Beta: A Measure of VolatilityBeta (β) is a quantitative measure of the volatility of a given security or portfolio relative to the overall market, usually the S&P 500. By definition, the market has a beta of 1.0 and securities are ranked according to how much they deviate from the market. Thus, securities with a beta above 1 are more volatile than the overall market, while those with a beta below 1 are less volatile. High-beta stocks are considered more risky, but provide a potential for higher returns. Low-beta stocks normally provide less risk and lower opportunities for capital gains.
Betas And Dividend StocksDividend stocks tend to have low betas. That means during a market downturn, they tend to decline less than the total market. Hence, the term defensive stocks. It is also important to note that many defensive stocks are non-cyclical. Examples would include food, tobacco, oil, and utilities where demand is remains stable under difficult economic conditions.
Here are several dividend stocks with betas (as provided by Google Finance) less than 1.00:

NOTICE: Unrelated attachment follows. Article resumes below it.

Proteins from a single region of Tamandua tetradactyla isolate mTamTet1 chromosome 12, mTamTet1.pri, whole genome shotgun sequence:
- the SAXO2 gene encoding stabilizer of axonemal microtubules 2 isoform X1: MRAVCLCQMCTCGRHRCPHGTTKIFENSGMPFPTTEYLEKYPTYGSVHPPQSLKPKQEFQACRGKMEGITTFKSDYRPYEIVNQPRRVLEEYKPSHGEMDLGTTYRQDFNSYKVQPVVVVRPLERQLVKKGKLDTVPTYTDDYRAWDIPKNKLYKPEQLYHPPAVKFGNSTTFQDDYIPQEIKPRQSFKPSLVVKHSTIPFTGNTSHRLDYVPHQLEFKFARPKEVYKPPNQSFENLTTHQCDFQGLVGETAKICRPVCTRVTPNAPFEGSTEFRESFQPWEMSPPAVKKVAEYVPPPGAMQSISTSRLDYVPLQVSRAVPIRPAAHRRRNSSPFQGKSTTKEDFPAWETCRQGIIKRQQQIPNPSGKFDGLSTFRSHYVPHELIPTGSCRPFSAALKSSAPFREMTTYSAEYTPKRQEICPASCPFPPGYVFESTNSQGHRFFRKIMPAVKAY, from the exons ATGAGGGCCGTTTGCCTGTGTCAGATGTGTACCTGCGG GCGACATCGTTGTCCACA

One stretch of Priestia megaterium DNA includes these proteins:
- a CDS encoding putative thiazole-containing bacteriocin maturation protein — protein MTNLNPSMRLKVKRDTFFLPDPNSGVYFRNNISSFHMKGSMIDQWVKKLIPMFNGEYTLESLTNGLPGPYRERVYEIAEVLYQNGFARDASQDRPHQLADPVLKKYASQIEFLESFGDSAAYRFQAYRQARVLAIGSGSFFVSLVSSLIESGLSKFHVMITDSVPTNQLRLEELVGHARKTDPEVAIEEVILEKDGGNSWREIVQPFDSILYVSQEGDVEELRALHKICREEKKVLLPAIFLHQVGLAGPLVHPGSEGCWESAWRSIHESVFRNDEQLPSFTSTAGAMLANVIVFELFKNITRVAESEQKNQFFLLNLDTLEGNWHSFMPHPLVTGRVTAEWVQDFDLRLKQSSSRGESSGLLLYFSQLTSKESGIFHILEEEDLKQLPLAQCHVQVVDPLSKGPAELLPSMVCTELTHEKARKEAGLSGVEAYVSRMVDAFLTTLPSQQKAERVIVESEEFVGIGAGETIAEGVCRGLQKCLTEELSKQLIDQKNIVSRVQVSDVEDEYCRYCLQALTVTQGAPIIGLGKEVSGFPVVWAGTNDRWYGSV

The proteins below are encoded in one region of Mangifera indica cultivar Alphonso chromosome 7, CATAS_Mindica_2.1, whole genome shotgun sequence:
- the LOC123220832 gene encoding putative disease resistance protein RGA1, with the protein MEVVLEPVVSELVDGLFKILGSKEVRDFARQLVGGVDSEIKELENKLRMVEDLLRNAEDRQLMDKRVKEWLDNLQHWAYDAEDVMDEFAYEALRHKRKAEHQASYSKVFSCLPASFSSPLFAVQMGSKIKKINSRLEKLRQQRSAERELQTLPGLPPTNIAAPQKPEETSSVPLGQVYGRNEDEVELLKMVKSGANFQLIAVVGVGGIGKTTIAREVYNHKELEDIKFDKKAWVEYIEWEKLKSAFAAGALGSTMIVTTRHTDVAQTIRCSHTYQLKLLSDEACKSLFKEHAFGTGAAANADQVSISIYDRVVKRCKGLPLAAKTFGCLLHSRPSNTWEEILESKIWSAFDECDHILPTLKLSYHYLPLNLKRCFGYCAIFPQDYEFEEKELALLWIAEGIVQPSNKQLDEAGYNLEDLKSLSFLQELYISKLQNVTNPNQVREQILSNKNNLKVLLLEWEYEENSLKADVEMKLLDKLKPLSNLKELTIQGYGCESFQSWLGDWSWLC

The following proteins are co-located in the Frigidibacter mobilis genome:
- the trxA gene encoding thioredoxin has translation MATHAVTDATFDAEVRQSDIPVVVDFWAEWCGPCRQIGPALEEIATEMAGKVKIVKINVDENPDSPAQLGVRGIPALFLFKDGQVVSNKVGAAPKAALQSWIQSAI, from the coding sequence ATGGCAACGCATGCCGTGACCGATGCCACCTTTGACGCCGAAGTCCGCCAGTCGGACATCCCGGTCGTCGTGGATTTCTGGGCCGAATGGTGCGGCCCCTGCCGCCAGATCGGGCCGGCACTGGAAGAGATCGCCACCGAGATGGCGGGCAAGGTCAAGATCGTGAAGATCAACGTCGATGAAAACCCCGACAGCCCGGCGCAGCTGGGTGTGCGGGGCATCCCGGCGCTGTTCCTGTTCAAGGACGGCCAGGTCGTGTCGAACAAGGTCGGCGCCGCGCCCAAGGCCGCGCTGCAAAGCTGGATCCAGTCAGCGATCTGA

When the market turns up, low beta stocks normally won’t increase as fast as the market in total. However, as a long-term dividend investor, my goal is an ever-increase stream of dividend income, not to maximize capital appreciation.
Company Analysis Beta % Yield Cardinal (CAH) Link 0.80 2.35 AT&T (T) Link 0.68 6.83 Meridian (VIVO) Link 0.63 3.63 Coca-Cola (KO) Link 0.60 3.41 Becton, Dickinson (BDX) Link 0.58 2.06 Procter & Gamble (PG) Link 0.58 3.12 Johnson & Johnson (JNJ) Link 0.57 3.54 Kimberly-Clark (KMB) Link 0.48 4.29 Harleysville Group (HGIC) Link 0.38 4.15 Wal-Mart (WMT) Link 0.24 2.36 Abbott Laboratories (ABT) Link 0.18 3.69
Full Disclosure: Long ABT, HGIC, JNJ, KMB, KO, PG, T, WMT. See a list of all my income holdings here.
(Photo: Steve Woods)
Tags: [ABT] [BDX] [CAH] [HGIC] [JNJ] [KMB] [KO] [PG] [T] [VIVO] [WMT]